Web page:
By: Nicholas M. Moccia, Esq.
In GMAC Mtge. LLC v. Munoz, 2010 NY Slip Op 51598(U)(Sup. Ct. Suffolk County 2010), Justice Peter H. Mayer of the Supreme Court in Suffolk County, denied a foreclosing bank's application for an order of reference in the furtherance of its foreclosure action due to its failure to comply with RPAPL 1304. Justice Mayer writes:
The plaintiff's application is denied for failure to submit evidentiary proof, including an affidavit or affirmation from one with personal knowledge, of compliance with the type-size and content requirements of RPAPL §1304 regarding the pre-commencement notice required in foreclosure actions, as well as an affidavit of proper service of such notice by registered or certified mail and by first class mail to the last known address of the borrower as required by RPAPL §1304(2) or, in the alternative, an affidavit from one with personal knowledge sufficient to show why the requirements of RPAPL §1304 do not apply.
Justice Mayer noted that the foreclosing bank's complaint (with an out-of-county verification by an attorney) alleged that a notice pursuant to RPAPL 1304 was sent. Remarkably, however, Mayer rejected the complaint's allegations with regard to RPAPL 1304 as "vague, boilerplate language, particularly in a complaint verified by an attorney without even personal knowledge." Instead, Justice Mayer held that an "affidavit or affirmation from one with personal knowledge of compliance with the specific requirements of RPAPL 1304, or in the alternative, an affidavit sufficient to show why the requirements of RPAPL 1304 do not apply," was required. Accordingly, a complaint with an out-of-county verification by an attorney does not constitute "evidentiary proof" of compliance with RPAPL 1304.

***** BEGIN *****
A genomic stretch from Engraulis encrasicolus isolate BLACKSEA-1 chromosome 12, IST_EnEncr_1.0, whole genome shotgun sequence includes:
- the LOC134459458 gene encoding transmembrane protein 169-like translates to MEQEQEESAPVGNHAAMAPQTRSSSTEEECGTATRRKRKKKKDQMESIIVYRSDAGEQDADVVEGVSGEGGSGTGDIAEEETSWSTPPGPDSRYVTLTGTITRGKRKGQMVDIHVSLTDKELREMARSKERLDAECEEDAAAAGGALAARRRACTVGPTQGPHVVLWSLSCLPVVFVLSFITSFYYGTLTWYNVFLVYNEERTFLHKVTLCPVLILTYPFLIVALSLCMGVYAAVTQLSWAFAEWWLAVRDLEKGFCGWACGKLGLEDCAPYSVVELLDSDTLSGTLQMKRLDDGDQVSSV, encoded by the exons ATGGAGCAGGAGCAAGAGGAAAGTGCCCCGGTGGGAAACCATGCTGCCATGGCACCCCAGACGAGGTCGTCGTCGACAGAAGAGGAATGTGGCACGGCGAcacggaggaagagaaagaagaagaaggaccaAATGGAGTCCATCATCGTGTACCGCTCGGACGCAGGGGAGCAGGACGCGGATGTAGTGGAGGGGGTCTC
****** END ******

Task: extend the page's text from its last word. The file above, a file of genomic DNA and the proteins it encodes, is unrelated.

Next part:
In the instant matter, the foreclosing bank identified the underlying loan as a non-traditional home loan. For foreclosure actions commenced on or after September 1, 2008, RPAPL 1304 requires that with regard to a "high-cost home loan," a "subprime home loan" or a "non-traditional home loan," at least ninety (90) days before the lender or mortgage loan servicer commences legal action against the borrowe, the lender or servicer must give the borrower a specific, statutorily prescribed notice. In essence, the notice warns the borrower that he or she may lose his or her home because of the loan default, and provides information regarding assistance for homeowners who are facing financial difficulty. The specific language and type-size requirements of the notice are set forth in RPAPL §1304(1).
Pursuant to RPAPL 1304(2), the requisite 90-day notice must be "sent by the lender or mortgage loan servicer to the borrower, by registered or certified mail and also by first-class mail to the last known address of the borrower, and if different, to the residence which is the subject of the mortgage. Notice is considered given as of the date it is mailed." The notice must also contain a list of at least five housing counseling agencies approved by the U.S. Department of Housing and Urban Development, or those designated by the Division of Housing and Community Renewal, that serve the region where the borrower resides, as well as the counseling agencies' last known addresses and telephone numbers. Pursuant to RPAPL 1304(3), the 90-day period specified in RPAPL 1304(1) does not apply "if the borrower has filed an application for the adjustment of debts of the borrower or an order for relief from the payment of debts, or if the borrower no longer occupies the residence as the borrower's principal dwelling."
It should be noted that 90 day notice prescribed by RPAPL 1304 now applies to all home loans for foreclosure actions commenced on or after December 15, 2009, not just high cost, subprime and non-traditional home loans. For a peculiarly biased, but otherwise helpful exposition of the recent changes made by the New York State Assembly with regard to RPAPL 1304, see Bruce Bergman's blog post on this topic.